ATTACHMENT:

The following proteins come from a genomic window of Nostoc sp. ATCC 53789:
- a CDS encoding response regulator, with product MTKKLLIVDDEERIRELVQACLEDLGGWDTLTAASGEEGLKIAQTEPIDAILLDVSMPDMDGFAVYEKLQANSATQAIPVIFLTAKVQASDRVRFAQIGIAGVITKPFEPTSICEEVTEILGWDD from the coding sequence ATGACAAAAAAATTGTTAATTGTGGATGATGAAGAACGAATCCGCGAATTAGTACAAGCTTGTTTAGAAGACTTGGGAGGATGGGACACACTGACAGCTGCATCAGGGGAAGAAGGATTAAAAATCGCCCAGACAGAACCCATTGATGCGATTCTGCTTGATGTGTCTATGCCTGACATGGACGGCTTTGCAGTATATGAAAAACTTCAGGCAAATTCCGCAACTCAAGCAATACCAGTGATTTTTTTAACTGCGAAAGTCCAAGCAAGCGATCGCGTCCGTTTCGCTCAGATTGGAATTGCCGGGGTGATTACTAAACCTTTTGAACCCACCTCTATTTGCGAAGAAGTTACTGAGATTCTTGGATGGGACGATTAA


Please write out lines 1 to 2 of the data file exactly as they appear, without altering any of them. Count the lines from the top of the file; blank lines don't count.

The following proteins come from a genomic window of Nostoc sp. ATCC 53789:
- a CDS encoding response regulator, with product MTKKLLIVDDEERIRELVQACLEDLGGWDTLTAASGEEGLKIAQTEPIDAILLDVSMPDMDGFAVYEKLQANSATQAIPVIFLTAKVQASDRVRFAQIGIAGVITKPFEPTSICEEVTEILGWDD from the coding sequence ATGACAAAAAAATTGTTAATTGTGGATGATGAAGAACGAATCCGCGAATTAGTACAAGCTTGTTTAGAAGACTTGGGAGGATGGGACACACTGACAGCTGCATCAGGGGAAGAAGGATTAAAAATCGCCCAGACAGAACCCATTGATGCGATTCTGCTTGATGTGTCTATGCCTGACATGGACGGCTTTGCAGTATATGAAAAACTTCAGGCAAATTCCGCAACTCAAGCAATACCAGTGATTTTTTTAACTGCGAAAGTCCAAGCAAGCGATCGCGTCCGTTTCGCTCAGATTGGAATTGCCGGGGTGATTACTAAACCTTTTGAACCCACCTCTATTTGCGAAGAAGTTACTGAGATTCTTGGATGGGACGATTAA